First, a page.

Did the IRS finally fire somebody? Maybe!
It has been a source of continuing amazement to me that absolutely no heads have rolled in the IRS scandal. The media loves to talk about four or five people "losing their jobs," but in truth they were all either temporary officials reaching the scheduled end of their positions, or graceful retirements. Then you've got the sinister Lois Lerner enjoying a paid vacation ("administrative leave") at taxpayer expense... and she's still logging into IRS computer systems.
A few days ago, there was finally news that a Washington figure in the scandal, Rulings and Agreements director Holly Paz, was leaving that position. Eliana Johnson at National Review followed up and found an IRS source who claimed Paz has indeed been fired, which would make her the very first scandal-related termination:
The source says Paz was fired last Friday, and a second IRS source tells National Review Online that Paz “dropped off the edge of the world” that day, and that her agency-issued computer, phone, and Blackberry show no activity since then. The IRS would not confirm or deny reports of Paz’s firing, citing her right to privacy as protected by federal law.
As of Thursday, the voice mail on Paz’s work phone remains active and callers are asked to leave a message for Paz, though nobody answered repeated calls placed to that number. Calls to the mobile phone number listed under Paz’s name in the IRS’s internal directory are sent straight to voice mail, and indicate her mailbox has not yet been set up.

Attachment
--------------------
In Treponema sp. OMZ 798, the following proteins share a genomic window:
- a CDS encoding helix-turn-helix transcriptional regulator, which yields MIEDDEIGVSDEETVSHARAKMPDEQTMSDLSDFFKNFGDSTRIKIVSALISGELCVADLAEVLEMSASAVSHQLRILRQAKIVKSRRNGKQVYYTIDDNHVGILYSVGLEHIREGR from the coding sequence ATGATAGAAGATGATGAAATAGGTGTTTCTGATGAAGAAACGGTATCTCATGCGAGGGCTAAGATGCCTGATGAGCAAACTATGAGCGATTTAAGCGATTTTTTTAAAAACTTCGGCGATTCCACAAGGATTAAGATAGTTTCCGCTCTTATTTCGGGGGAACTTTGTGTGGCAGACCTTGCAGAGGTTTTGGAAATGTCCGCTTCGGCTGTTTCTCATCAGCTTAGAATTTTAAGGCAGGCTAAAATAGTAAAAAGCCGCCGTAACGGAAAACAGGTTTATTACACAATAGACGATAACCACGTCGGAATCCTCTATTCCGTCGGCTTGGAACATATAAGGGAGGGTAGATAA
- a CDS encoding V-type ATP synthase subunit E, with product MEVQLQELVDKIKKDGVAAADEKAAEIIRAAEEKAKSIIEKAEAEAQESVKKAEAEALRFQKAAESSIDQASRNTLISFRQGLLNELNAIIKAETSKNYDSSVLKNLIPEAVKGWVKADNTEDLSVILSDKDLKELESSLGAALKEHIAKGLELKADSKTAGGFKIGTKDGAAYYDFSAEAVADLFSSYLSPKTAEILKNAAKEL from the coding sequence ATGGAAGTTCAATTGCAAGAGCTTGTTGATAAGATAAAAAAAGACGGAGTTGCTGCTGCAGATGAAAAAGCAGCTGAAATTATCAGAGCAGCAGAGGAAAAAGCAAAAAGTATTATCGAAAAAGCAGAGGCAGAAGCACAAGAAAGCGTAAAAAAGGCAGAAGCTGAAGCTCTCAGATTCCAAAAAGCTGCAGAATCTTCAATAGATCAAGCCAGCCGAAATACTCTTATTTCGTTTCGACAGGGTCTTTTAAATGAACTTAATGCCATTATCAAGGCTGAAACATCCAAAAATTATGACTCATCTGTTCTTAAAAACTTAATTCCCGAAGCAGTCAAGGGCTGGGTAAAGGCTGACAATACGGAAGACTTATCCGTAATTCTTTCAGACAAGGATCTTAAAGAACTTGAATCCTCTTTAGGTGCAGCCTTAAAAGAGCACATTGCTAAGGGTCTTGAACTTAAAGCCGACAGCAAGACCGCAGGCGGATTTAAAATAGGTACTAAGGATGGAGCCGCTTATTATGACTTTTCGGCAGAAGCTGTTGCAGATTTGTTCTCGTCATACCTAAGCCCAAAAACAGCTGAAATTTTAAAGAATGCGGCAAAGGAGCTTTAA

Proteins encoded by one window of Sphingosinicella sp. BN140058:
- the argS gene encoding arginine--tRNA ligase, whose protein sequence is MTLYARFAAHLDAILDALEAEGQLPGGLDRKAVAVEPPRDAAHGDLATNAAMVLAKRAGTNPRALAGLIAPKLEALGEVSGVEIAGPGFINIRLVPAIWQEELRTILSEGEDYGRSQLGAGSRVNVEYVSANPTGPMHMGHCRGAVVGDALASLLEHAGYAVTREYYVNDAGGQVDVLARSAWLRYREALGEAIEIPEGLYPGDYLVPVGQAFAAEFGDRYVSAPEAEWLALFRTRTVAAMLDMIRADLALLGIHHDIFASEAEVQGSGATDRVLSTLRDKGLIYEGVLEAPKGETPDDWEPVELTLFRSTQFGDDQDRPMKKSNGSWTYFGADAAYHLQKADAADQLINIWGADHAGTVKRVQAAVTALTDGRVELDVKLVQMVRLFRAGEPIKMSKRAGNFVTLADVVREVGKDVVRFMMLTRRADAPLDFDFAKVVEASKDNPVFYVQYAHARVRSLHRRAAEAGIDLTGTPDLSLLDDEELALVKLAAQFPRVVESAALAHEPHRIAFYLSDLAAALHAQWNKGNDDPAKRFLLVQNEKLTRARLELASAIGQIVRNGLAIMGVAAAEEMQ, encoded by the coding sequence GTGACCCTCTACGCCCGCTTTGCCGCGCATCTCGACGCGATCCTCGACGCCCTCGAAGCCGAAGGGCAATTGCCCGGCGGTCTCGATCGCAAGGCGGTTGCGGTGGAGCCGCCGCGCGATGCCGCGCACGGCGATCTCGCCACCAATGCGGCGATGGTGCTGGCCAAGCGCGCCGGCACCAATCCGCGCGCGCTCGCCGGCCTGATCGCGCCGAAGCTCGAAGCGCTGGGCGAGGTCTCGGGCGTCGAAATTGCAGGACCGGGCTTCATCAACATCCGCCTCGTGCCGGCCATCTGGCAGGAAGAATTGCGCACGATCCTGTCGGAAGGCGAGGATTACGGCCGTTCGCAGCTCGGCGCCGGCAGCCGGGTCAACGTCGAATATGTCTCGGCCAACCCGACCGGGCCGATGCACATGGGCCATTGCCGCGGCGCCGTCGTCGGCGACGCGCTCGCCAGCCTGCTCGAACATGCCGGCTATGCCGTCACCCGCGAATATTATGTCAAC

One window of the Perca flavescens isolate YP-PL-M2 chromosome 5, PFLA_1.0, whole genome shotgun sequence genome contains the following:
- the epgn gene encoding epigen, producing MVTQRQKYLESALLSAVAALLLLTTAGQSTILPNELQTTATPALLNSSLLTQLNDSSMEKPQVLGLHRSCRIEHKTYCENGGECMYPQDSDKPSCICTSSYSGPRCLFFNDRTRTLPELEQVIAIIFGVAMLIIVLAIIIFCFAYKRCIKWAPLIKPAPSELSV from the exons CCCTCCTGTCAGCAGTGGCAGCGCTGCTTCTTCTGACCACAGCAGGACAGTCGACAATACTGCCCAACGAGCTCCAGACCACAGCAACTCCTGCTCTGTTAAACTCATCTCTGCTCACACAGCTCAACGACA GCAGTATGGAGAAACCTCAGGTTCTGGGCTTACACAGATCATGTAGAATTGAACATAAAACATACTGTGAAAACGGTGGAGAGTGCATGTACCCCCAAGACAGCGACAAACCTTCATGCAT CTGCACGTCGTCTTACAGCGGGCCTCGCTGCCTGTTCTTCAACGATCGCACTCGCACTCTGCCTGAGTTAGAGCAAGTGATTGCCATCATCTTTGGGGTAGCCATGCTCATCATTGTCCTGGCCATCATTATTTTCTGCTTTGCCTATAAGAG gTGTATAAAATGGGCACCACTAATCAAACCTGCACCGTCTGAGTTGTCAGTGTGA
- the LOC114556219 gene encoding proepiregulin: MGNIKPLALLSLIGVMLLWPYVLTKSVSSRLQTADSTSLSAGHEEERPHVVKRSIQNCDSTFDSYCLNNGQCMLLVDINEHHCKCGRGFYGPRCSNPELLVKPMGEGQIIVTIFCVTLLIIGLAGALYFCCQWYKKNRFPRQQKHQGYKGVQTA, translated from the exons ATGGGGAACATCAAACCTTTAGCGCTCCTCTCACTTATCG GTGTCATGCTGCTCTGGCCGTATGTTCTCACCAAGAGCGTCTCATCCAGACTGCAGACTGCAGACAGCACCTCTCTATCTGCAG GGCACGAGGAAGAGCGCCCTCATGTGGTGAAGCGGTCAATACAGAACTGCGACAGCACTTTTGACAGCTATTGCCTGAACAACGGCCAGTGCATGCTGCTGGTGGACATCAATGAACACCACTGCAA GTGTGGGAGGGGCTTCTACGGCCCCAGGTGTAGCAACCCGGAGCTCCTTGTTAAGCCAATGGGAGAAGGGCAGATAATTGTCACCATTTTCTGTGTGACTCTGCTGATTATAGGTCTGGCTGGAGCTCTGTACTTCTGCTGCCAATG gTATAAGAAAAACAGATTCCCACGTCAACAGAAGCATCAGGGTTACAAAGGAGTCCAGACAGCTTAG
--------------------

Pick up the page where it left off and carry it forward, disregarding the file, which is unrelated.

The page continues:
Read that boldfaced line again slowly. Get angry. Read it again. Get angrier.
Johnson reviews the brief against Paz, including the amazing discovery that she was actually hovering menacingly in the background while her subordinates were asked if anyone gave them orders to carry out the Tea Party persecution. She was in the room during "virtually every one of the interrogations or interviews with her own subordinates," according to House Oversight chair Darrell Issa (R-CA).
This whole scandal has a bizarre through-the-looking-glass quality. We're still supposed to pretend a lengthy investigation to discern even the broadest outlines of wrongdoing is necessary, even though the corruption of these Agency crooks is comically obvious. We're supposed to entertain the theory that it was all the spontaneous work of office grunts, even though virtually the entire IRS hierarchy was either involved, or strove mightily to avoid noticing the activity. We're supposed to think the investigation was a bust because it didn't turn up a smoking gun that implicates Barack Obama personally, even though it's only been in progress for a couple of weeks, and the entire Democrat Party still behaves as if it's scared to death that such a link will be uncovered.
And we're supposed to think the whole thing is a minor personnel issue the Administration is working hard to correct, even though we still don't have the name of a single one of those "rogue low-level employees," and the only official who might have been fired over the affair was released so quietly that we're only hearing about it from anonymous sources inside the IRS. Why aren't Holly Paz and the rest of these managers, plus the low-level rogues, given loud public reprimands and fired with great fanfare, both as a warning to other would-be miscreants in the Administration, and reassurance to the public that abuse of authority will not be tolerated?